What About Those Who Are Not His Sheep?
“The works that I do in My Father’s name, they bear witness of Me. But you do not believe, because you are not of My sheep, as I said to you. My sheep hear My voice, and I know them, and they follow Me” (Jn 10:25-27).
It’s good to understand the picture here. A large sheepfold had been built just outside the city gate. It was used by shepherds who had matters to attend to in the city. Their sheep would be kept in the fold with other shepherds’ sheep, where an attending watchman or porter kept guard. When business was finished, the shepherd was recognized first by the porter and given entrance, then by the shepherd’s sheep, who recognized his voice. These he “put forth” out of the large fold, and then led them up into the hills. There he would have a smaller fold where he became the door in the evening, keeping his flock safe until morning.
It has been noted that John 10:26 says, “But you do not believe, because you are not of My sheep.” It doesn’t say, “You are not my sheep because you don’t believe.” Thus, some conclude, Christ has chosen certain sheep to be His, and the others He does not choose. An interesting conclusion in light of the Shepherd’s own parable concerning one lost sheep out of 99 in the fold. Surely, if this was the explanation, He would have been satisfied with far less than 99! But, no, away He went to find that one lost sheep.
But none of the ransomed ever knew
How deep were the waters crossed;
Nor how dark was the night which the Lord passed through
Ere He found the sheep that was lost. (Elizabeth Clephane)
Could They Never Be His Sheep?
Israel were God’s sheep (see, for example, Ezek 34). When the Lord Jesus came to the sheepfold of Judaism, there were some who did not recognize His voice. They did not believe because they had no living relationship with God. But could they never be His sheep? The rest of the chapter shows how they can! “If I do not do the works of My Father, do not believe Me; but if I do, though you do not believe Me, believe the works, that you may know and believe that the Father is in Me, and I in Him” (vv 37-38). They were not the Father’s to be transferred to the Son, but if they would begin their journey by believing His works were of God, they could eventually “know and believe” and if they came to Him, He would not cast them out.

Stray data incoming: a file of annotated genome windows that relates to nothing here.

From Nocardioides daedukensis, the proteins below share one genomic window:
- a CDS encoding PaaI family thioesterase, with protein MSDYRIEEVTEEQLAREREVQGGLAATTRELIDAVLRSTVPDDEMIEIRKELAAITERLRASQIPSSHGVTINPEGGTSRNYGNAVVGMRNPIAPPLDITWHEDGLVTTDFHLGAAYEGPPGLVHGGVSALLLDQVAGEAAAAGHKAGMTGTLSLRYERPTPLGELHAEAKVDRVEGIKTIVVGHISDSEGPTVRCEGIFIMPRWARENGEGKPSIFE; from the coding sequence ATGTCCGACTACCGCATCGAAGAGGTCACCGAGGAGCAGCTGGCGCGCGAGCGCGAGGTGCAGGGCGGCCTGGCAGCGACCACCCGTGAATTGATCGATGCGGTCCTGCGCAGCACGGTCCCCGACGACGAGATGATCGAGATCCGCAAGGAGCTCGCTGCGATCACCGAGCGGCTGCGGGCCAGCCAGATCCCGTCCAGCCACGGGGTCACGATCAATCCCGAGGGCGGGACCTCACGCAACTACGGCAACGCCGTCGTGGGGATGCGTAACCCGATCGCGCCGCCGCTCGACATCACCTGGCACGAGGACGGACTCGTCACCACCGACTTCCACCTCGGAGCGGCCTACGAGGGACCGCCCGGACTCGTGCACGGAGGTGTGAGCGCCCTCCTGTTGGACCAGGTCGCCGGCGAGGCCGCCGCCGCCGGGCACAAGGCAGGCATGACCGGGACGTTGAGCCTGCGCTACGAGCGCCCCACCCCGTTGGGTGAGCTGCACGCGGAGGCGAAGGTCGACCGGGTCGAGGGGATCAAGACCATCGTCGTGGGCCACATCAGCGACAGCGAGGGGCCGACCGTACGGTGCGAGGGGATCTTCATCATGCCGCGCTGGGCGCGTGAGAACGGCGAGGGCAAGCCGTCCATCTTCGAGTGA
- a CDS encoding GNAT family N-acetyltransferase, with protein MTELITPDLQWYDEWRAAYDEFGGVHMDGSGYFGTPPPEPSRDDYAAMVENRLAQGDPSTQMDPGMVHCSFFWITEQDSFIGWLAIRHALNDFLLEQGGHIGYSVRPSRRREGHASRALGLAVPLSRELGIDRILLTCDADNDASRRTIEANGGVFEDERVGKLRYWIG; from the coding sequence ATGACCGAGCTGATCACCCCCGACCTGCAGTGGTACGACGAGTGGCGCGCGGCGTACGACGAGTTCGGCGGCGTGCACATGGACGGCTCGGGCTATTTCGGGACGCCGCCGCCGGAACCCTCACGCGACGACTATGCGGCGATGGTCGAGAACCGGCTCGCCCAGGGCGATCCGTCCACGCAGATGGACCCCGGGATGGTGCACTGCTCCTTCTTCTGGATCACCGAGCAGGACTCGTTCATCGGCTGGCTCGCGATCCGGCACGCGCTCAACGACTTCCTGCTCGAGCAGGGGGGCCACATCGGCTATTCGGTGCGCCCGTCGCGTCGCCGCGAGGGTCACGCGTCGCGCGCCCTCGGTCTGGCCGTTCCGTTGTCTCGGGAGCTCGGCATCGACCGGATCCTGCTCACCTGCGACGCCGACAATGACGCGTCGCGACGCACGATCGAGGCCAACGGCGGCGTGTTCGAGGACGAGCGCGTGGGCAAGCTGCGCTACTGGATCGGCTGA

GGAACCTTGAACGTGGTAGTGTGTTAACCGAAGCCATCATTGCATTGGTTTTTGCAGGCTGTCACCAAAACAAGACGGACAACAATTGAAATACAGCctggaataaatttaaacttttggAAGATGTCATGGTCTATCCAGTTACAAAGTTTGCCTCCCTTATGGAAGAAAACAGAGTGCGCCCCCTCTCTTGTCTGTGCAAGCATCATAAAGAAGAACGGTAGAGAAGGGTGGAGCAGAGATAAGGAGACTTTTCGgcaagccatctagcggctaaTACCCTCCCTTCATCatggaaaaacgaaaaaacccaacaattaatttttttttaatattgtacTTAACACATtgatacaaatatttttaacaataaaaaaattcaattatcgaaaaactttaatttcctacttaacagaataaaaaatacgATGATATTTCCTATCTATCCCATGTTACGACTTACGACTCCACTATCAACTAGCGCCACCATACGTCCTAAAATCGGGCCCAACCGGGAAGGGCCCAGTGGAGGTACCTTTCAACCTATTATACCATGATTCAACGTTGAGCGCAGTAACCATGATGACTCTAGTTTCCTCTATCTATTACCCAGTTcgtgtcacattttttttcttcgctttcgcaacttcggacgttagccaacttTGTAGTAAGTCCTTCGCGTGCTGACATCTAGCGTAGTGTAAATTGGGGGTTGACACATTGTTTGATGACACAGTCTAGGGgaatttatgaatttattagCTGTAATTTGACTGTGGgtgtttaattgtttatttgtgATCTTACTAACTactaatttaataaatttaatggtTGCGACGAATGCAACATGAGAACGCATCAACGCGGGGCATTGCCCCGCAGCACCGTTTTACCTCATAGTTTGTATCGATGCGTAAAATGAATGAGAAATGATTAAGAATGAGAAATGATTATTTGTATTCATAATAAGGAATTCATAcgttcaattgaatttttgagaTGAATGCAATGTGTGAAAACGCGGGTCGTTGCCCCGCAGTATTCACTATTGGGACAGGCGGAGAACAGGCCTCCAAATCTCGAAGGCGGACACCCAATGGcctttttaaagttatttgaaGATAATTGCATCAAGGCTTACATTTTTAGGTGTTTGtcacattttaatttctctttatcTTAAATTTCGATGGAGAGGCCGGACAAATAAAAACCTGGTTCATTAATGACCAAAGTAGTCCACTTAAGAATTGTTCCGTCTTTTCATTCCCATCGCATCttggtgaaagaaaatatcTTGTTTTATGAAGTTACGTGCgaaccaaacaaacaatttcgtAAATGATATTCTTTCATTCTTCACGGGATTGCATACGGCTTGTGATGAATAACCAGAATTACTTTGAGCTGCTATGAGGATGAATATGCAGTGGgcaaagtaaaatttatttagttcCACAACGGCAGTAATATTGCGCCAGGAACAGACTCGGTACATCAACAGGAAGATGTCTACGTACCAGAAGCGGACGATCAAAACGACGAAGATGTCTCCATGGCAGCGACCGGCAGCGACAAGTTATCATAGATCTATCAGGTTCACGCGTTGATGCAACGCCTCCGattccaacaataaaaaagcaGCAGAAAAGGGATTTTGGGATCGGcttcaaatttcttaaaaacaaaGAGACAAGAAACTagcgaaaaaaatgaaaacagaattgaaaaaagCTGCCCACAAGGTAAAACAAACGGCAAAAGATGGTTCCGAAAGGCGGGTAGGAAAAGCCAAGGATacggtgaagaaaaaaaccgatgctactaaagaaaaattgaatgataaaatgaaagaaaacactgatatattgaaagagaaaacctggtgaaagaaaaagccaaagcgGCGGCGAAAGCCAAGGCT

I recall Dr. David Gooding give an excellent illustration of the Savior’s tactic here. Imagine you are strolling along a country lane in England. You come upon a flock of sheep sharing the lane, nibbling on the grass along its edges. You try to approach and befriend the sheep, but sheep are skittish and shy away from you. After a moment’s consideration, you gather a large supply of lush, green English grass and place it between yourself and the sheep. They look at you, then at the grass, but don’t move any closer. You retreat a little. The grass looks tantalizing to the sheep. They don’t know you, but they know grass, so a few venture to the pile and begin to furtively munch on it. Little by little, you place handsful of grass on the path, leaving increasingly less room each time between you and the grass until you have them eating out of your hand.
Dr. Gooding then explained: the Lord understood how shocking it was for the Jews to be informed that the Man standing before them was God incarnate. Enough to make any self-respecting Jew bolt! But, explains the Lord, if you find Me unbelievable, what about My works? Do they “taste” like God? “Though you do not believe Me,” He implored, “believe the works…” Thus those who presently did not believe could believe, as the Savior said: “…you may know and believe that the Father is in Me, and I in Him”
The Savior Safer Than the Sheepfold
Thus, when He spoke to the sheep inside the fold of Judaism, some recognized His voice because they already knew His Father. These He put out of the fold of Judaism, and they were joined with other sheep who became one flock. Judaism, like a fold, had a circumference of stone-like laws to try to keep the sheep in, but this new arrangement had a Shepherd as it’s center, and the Shepherd made promise that He and His Father would cooperatively keep His sheep forever safe (see vv 27-30).
One last point of interest. You remember the man born blind in the previous chapter of John. When he acknowledged the direct link between God and the miracle-working Jesus, we read that the synagogue leaders “…said to him, ‘You were completely born in sins, and are you teaching us?’ And they cast him out” (9:34). The word for “cast out” is ekballo, the very same word used by the Lord in chapter 10:4. “When he brings out (ekballo, “puts forth,” KJV ) his own sheep…” You see, says the Lord, you didn’t put the man out of Judaism; I did!
And all through the mountains, thunder-riven,
And up from the rocky steep,
There arose a cry to the gate of heaven,
“Rejoice! I have found My sheep!” (Elizabeth Clephane)